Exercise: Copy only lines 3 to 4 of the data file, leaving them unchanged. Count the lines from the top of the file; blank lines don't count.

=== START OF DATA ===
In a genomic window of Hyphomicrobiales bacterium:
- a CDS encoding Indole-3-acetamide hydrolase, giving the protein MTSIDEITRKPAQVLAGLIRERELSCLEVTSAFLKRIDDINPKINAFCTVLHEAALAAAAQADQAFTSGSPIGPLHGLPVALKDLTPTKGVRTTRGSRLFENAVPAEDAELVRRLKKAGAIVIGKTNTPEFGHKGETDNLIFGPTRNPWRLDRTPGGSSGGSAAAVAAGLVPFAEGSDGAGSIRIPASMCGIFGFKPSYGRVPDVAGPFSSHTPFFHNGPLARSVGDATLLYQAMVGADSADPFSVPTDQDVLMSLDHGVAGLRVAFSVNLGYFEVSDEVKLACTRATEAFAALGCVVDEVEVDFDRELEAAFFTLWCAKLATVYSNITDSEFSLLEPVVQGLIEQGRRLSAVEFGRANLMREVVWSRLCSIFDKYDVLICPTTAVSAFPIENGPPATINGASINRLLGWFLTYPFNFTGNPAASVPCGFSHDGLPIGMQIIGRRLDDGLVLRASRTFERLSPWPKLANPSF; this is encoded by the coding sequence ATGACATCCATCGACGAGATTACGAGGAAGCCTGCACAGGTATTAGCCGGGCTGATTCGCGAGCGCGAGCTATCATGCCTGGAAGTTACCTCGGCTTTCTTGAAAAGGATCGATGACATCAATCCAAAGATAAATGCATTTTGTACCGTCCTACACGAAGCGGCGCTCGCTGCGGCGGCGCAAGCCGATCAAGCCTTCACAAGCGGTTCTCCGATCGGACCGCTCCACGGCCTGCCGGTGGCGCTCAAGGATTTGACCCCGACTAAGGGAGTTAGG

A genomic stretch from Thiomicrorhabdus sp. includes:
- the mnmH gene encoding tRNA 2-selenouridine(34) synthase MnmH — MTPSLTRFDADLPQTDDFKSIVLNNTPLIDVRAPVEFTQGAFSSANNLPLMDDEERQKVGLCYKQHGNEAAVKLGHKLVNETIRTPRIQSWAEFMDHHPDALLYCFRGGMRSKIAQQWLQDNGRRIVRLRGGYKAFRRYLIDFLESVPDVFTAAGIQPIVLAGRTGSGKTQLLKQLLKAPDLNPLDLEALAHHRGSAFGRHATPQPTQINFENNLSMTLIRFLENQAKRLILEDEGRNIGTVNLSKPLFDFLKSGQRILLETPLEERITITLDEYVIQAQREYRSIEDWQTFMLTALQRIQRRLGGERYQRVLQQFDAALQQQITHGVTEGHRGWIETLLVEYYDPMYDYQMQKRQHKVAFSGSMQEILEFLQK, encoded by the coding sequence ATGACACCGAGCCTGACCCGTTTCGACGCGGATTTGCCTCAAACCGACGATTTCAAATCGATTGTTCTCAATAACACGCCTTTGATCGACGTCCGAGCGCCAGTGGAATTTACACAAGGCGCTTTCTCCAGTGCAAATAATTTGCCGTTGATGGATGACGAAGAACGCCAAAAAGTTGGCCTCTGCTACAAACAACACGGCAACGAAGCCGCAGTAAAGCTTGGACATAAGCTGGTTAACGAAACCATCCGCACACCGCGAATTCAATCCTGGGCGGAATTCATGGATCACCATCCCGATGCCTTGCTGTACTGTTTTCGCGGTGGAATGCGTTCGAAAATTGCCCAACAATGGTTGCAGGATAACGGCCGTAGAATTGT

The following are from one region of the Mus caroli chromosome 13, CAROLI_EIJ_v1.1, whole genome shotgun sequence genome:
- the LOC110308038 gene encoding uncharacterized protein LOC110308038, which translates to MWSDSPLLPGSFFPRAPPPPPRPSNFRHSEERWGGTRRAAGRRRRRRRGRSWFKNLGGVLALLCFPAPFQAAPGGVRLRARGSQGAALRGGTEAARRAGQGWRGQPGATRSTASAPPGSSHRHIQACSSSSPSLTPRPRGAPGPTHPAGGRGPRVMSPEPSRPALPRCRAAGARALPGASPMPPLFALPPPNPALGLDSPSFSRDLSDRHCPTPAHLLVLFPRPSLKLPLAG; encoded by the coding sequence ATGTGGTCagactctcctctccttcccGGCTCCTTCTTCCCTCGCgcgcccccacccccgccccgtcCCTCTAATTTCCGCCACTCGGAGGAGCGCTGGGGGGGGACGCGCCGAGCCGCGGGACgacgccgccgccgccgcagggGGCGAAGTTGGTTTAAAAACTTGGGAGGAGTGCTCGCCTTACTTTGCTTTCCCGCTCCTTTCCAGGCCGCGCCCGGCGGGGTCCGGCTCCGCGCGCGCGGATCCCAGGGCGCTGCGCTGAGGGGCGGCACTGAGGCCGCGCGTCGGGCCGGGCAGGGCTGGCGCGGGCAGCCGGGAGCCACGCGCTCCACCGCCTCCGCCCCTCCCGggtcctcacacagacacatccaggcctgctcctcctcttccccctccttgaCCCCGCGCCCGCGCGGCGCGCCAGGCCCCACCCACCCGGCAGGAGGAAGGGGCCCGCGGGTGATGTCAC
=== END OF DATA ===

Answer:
A genomic stretch from Thiomicrorhabdus sp. includes:
- the mnmH gene encoding tRNA 2-selenouridine(34) synthase MnmH — MTPSLTRFDADLPQTDDFKSIVLNNTPLIDVRAPVEFTQGAFSSANNLPLMDDEERQKVGLCYKQHGNEAAVKLGHKLVNETIRTPRIQSWAEFMDHHPDALLYCFRGGMRSKIAQQWLQDNGRRIVRLRGGYKAFRRYLIDFLESVPDVFTAAGIQPIVLAGRTGSGKTQLLKQLLKAPDLNPLDLEALAHHRGSAFGRHATPQPTQINFENNLSMTLIRFLENQAKRLILEDEGRNIGTVNLSKPLFDFLKSGQRILLETPLEERITITLDEYVIQAQREYRSIEDWQTFMLTALQRIQRRLGGERYQRVLQQFDAALQQQITHGVTEGHRGWIETLLVEYYDPMYDYQMQKRQHKVAFSGSMQEILEFLQK, encoded by the coding sequence ATGACACCGAGCCTGACCCGTTTCGACGCGGATTTGCCTCAAACCGACGATTTCAAATCGATTGTTCTCAATAACACGCCTTTGATCGACGTCCGAGCGCCAGTGGAATTTACACAAGGCGCTTTCTCCAGTGCAAATAATTTGCCGTTGATGGATGACGAAGAACGCCAAAAAGTTGGCCTCTGCTACAAACAACACGGCAACGAAGCCGCAGTAAAGCTTGGACATAAGCTGGTTAACGAAACCATCCGCACACCGCGAATTCAATCCTGGGCGGAATTCATGGATCACCATCCCGATGCCTTGCTGTACTGTTTTCGCGGTGGAATGCGTTCGAAAATTGCCCAACAATGGTTGCAGGATAACGGCCGTAGAATTGT